The instant they had turned up at the Donnelly family home on the outskirts of Dublin, Gracie had realised that she was in for a rough ride. His mother, father, sisters, their respective husbands and some of the nephews and nieces were all waiting outside in a reception line on either side of the garden path and while Sean had excitedly bounced along and said hello to them all, Gracie had been left behind to face a maternal inquisition.

Gracie had done her best to be as charming and receptive as Sean had been to her family but when it came to Sean’s mother she knew immediately that the woman had taken against her on principle. The three days spent in Dublin had been a nightmare for Gracie but she’d survived it by telling herself it wouldn’t have to happen often as they all lived such a long way away.

His mother Rosaleen, two of his sisters and his cousin Patrick were arriving from Ireland the day before the wedding and would be staying at the Thamesview, along with Babs and George Wheaton, Ruby’s foster family from her time in evacuation, and their adopted daughter Maggie, who was going to be a bridesmaid alongside Ruby, her birth mother.

Gracie’s parents and twin sisters were going to be at the wedding, as well as Ruby’s boyfriend, Johnnie Riordan, and a few friends from the Palace.

Everything was in order.

Mrs Sean Donnelly. Get down off the shelf, Miss Gracie McCabe, you’re going to be Mrs Sean Donnelly. You’re going to be a blushing bride …
she sang to herself tunelessly as she twirled around in an imaginary waltz across the room and through the doorway, into the reception area. The hotel was eerily empty of ordinary guests, but each room would soon be occupied with the family members and guests who were travelling a distance. Gracie just hoped that everyone would get along for that one day.

As she noted the unusual silence in the building Gracie wondered again at the kindness of her friend Ruby Blakeley, who had forgone four full days of bookings in her hotel to allow room for their wedding guests.

‘Ruby …’ she called. ‘Ruby, where are you? Do you want a cuppa? I’m just going through to the kitchen to make one.’

Ruby put her head out the door on the far side of the hotel reception area and smiled at Gracie.

‘I’m still in the office and yes please, I’m gasping in here. I really wish I could conquer this typewriting lark …’ Ruby said. ‘Actually, shall we go and sit outside, make the most of this very strange peace and quiet? It’s almost spooky, it’s so quiet. This is the first time since I came here that there hasn’t been at least one guest in the building. Even in winter there’s usually someone.’

‘I know. It’s sort of scary …’ Gracie ran across the lobby. ‘Actually, I’ve an even better idea. Let’s go out for the afternoon. No one’s due to turn up until tomorrow evening so we could go and do the things we used to do when we first met, have some fun instead of sitting here all alone, twiddling our thumbs!’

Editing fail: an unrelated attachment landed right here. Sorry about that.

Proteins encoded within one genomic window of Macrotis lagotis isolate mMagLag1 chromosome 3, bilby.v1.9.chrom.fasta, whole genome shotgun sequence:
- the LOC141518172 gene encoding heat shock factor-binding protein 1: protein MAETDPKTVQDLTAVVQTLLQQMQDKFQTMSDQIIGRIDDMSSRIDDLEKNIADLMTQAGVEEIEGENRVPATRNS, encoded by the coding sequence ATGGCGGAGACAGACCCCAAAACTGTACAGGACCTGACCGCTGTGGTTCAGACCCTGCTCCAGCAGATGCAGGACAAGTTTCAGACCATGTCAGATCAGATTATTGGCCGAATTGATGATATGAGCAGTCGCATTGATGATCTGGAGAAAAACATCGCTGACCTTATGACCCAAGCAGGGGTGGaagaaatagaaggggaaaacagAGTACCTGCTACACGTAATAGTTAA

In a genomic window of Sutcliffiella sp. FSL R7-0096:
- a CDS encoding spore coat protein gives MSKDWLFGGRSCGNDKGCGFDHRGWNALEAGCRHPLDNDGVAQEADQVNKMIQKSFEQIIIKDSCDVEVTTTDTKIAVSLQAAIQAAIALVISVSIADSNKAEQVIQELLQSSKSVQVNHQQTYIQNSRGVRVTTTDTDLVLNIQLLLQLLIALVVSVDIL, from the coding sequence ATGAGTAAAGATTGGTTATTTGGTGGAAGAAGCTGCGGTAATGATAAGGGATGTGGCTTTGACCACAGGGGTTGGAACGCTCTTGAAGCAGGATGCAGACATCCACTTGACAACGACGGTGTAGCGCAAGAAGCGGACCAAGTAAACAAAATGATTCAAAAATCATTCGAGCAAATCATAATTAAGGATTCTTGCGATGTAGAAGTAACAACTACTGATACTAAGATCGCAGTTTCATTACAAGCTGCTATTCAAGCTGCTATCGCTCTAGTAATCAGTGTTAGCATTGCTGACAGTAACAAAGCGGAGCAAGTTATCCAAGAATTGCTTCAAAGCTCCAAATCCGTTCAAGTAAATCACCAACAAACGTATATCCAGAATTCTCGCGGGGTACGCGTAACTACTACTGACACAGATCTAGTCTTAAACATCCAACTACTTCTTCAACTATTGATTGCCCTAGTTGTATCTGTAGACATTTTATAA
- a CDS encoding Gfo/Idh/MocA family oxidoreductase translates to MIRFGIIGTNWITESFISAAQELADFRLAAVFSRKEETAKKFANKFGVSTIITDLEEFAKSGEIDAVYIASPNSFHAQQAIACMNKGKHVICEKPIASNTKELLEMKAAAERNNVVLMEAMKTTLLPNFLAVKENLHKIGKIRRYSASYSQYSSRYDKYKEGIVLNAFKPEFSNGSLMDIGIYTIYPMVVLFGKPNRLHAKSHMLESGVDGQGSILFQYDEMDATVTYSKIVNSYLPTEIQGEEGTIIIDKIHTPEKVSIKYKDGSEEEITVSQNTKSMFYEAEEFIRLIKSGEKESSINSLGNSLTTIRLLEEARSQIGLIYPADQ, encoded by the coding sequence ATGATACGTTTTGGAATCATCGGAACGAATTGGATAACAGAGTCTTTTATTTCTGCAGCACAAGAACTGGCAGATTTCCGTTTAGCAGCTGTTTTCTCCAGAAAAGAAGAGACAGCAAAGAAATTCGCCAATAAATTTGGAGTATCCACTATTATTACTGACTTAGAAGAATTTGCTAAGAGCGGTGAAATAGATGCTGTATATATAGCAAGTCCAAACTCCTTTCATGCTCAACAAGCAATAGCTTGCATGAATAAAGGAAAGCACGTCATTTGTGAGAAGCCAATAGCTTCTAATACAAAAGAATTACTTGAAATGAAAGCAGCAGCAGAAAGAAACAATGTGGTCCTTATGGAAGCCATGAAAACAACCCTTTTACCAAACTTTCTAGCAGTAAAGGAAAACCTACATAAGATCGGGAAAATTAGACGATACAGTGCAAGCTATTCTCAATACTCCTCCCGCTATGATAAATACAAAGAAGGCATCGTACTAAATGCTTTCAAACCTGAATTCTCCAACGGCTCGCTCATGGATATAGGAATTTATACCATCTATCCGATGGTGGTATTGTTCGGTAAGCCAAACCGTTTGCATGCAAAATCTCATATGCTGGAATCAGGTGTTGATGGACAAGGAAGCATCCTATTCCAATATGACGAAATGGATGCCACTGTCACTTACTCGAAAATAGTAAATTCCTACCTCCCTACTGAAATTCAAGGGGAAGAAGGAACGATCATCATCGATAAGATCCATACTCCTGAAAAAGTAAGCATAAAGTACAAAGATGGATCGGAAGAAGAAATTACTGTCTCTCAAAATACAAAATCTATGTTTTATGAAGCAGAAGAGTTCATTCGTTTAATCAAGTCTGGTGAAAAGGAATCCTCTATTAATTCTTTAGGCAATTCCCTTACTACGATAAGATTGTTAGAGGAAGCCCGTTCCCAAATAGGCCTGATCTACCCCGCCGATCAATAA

‘Oh yes. I vote for ice cream for lunch and chips for tea, but not too much – you have to fit into your dress on Saturday!’ Ruby laughed. ‘I’ll finish off in here and for once we can just go out and lock up. I’ve had a notice printed for the door to say we’re closed until Monday so we can give it a trial run.’

‘Great. I’ll go and find Henry and let him know he’ll be behind locked doors all alone with the telephone!’

Half an hour later the two friends giggled like schoolgirls as they ran down the steps of the hotel and crossed the road to the promenade.

‘Where shall we start?’ Gracie asked.

‘Kursaal, of course,’ Ruby said. ‘But no more eyeing up the handsome young men who work there, you’re going to be a married woman come Saturday …’

‘But there’s no harm in looking, is there?’ Gracie said mischievously. ‘I mean, who can resist a glimpse of muscle on the arms of a fairground boy?’

‘I suppose not, as it’s a bit of a custom when we go there,’ Ruby grinned as they linked arms and strolled in the direction of the town. It was a perfect day for an afternoon off; the sun was shining, the sea was glistening and both young women were happy in each other’s company.

They walked slowly all along the promenade until they got to the entrance to the Kursaal amusement park; then Gracie and Ruby ran inside, giggling as they raced each other along the path to the first ride. They then slowly made their way around the park in exactly the same way as they had when they had first met in 1946, just weeks after they had both given birth to their first-born but illegitimate babies.

A couple of hours later they stumbled over to the grass that edged the main area of the Kursaal amusement park and fell down in tandem. They were laughing fit to bust after three consecutive rides on the rumbling rollercoaster which had whipped their skirts, blown their hairstyles to smithereens and left them both with bright red cheeks and white knuckles.